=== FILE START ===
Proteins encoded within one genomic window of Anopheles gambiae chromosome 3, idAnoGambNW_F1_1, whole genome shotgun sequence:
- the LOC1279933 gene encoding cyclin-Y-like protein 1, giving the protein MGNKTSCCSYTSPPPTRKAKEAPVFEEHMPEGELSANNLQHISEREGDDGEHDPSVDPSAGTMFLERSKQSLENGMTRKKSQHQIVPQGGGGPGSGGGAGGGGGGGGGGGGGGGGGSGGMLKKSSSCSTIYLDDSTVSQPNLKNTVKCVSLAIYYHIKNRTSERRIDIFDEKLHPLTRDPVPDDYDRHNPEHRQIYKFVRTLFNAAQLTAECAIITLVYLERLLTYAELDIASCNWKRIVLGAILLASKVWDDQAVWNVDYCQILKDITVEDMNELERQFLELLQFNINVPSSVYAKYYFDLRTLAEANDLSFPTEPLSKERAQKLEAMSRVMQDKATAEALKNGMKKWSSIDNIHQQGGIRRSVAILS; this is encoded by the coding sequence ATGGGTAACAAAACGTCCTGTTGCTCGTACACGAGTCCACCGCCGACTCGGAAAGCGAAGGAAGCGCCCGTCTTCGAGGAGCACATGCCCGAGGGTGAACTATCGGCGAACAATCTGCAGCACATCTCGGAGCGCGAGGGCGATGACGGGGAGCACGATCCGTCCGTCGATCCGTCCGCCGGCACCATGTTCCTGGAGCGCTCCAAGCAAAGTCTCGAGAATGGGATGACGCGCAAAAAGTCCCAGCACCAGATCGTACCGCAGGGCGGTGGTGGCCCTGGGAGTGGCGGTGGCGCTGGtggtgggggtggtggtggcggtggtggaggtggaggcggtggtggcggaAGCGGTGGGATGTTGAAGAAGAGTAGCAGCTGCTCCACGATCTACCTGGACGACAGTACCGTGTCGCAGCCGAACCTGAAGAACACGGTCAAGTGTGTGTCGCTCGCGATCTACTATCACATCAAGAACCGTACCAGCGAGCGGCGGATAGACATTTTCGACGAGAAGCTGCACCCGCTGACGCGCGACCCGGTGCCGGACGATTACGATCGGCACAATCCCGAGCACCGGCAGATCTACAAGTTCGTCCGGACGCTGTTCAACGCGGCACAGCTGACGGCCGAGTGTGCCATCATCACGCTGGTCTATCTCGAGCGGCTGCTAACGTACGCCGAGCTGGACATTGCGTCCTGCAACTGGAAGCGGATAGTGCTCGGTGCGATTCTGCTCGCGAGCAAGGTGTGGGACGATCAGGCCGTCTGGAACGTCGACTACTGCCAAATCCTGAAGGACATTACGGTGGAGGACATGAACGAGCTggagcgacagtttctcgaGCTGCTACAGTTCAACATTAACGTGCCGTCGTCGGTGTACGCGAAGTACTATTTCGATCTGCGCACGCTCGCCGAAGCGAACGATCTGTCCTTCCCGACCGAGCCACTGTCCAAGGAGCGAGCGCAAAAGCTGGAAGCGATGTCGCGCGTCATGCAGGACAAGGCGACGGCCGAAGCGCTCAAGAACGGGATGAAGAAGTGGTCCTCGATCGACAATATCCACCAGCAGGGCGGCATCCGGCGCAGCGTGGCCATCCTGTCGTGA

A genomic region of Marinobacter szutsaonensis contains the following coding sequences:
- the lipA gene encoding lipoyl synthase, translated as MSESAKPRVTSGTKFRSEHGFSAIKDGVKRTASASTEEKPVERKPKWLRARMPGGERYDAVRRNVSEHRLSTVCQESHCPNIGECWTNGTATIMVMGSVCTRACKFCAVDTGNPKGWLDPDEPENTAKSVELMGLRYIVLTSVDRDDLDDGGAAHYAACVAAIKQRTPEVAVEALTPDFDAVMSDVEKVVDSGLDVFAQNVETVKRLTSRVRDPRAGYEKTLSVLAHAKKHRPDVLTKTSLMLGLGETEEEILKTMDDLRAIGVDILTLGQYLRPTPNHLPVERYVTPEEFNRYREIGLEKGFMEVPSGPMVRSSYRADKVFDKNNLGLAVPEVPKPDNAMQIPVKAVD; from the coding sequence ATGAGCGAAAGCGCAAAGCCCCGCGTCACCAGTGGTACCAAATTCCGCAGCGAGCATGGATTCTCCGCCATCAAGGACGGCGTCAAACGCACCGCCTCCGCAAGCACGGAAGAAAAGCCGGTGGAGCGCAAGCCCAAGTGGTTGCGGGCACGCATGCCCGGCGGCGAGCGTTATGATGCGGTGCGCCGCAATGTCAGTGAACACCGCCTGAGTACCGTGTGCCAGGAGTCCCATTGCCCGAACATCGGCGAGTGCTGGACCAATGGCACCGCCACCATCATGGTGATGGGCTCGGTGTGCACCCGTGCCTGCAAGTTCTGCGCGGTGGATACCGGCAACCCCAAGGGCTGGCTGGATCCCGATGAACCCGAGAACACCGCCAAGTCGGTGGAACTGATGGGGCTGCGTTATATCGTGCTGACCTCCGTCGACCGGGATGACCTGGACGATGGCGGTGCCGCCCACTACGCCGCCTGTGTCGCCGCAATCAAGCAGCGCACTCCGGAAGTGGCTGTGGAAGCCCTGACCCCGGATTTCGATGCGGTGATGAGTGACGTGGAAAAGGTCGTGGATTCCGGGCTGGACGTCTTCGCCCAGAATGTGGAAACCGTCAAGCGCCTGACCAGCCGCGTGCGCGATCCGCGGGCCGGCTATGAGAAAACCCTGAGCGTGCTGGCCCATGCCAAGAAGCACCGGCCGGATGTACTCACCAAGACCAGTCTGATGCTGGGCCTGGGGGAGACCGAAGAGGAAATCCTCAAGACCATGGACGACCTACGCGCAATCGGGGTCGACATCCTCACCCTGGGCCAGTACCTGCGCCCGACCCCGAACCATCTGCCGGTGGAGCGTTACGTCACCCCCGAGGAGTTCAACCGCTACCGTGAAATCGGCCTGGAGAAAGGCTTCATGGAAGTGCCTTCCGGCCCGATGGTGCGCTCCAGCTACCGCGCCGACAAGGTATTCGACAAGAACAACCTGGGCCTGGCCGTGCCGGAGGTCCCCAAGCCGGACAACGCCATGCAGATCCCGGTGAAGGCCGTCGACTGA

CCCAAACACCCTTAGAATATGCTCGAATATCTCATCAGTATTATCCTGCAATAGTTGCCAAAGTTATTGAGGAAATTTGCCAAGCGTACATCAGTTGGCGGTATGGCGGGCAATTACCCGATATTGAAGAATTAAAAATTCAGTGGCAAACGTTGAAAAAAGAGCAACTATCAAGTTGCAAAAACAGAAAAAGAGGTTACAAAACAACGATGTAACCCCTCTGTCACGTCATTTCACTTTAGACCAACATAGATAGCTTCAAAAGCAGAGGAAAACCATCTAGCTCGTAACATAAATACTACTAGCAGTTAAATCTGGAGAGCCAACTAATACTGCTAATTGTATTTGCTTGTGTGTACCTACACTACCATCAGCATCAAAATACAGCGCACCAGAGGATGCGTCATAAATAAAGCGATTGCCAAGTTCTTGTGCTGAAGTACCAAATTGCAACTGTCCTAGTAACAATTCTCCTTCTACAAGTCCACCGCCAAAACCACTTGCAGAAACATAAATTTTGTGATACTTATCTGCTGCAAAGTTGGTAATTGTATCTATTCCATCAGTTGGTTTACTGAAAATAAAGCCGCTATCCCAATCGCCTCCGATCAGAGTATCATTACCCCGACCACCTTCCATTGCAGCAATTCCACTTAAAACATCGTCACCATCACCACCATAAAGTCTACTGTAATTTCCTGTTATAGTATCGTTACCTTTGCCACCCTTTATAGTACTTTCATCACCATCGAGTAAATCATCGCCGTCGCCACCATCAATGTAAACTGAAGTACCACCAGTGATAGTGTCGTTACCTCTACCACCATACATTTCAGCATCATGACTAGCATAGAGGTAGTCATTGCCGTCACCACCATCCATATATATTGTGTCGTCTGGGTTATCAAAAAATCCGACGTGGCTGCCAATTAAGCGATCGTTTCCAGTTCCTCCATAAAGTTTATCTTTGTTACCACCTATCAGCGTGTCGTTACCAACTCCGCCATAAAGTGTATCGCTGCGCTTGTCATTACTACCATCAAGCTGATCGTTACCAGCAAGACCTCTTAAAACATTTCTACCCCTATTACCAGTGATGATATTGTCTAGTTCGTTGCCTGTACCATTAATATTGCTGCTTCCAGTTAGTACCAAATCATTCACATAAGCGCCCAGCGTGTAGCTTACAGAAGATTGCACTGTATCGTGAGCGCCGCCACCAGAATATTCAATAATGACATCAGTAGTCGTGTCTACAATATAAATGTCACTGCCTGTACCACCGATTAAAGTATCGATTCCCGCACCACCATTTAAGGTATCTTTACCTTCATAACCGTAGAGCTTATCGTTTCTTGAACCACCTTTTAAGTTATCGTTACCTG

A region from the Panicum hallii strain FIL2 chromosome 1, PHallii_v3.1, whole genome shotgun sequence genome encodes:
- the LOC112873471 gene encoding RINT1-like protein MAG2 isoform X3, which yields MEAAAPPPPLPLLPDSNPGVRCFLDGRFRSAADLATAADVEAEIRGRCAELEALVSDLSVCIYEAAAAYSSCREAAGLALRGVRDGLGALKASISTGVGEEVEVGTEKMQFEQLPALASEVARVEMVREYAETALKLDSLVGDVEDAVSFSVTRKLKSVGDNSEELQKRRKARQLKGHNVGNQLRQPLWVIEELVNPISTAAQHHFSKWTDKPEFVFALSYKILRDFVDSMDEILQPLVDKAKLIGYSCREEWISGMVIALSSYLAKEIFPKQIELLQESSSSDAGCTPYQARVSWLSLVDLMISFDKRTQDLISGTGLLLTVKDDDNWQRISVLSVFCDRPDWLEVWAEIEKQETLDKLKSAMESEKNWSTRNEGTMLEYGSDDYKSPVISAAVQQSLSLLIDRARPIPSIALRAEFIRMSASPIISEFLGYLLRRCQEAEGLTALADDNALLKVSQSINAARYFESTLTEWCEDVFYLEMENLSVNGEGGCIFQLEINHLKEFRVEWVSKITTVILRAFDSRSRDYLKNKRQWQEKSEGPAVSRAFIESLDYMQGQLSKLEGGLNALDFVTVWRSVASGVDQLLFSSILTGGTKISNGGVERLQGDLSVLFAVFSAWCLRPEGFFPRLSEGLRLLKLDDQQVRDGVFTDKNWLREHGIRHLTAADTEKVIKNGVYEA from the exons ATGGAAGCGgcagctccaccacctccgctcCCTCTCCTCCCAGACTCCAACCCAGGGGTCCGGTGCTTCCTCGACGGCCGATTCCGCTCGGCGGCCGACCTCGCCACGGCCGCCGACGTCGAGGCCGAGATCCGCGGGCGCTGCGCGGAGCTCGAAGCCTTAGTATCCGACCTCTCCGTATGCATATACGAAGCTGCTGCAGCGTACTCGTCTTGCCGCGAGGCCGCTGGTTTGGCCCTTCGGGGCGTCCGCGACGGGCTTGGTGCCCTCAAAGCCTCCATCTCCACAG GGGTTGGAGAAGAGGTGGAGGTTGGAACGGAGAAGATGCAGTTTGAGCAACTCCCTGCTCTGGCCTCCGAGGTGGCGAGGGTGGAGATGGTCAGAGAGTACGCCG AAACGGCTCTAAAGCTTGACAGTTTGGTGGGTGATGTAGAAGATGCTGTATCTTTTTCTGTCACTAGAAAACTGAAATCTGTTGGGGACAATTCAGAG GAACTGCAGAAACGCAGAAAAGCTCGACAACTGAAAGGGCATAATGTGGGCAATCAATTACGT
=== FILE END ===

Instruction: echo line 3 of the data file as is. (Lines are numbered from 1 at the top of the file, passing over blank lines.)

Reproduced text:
A genomic region of Marinobacter szutsaonensis contains the following coding sequences: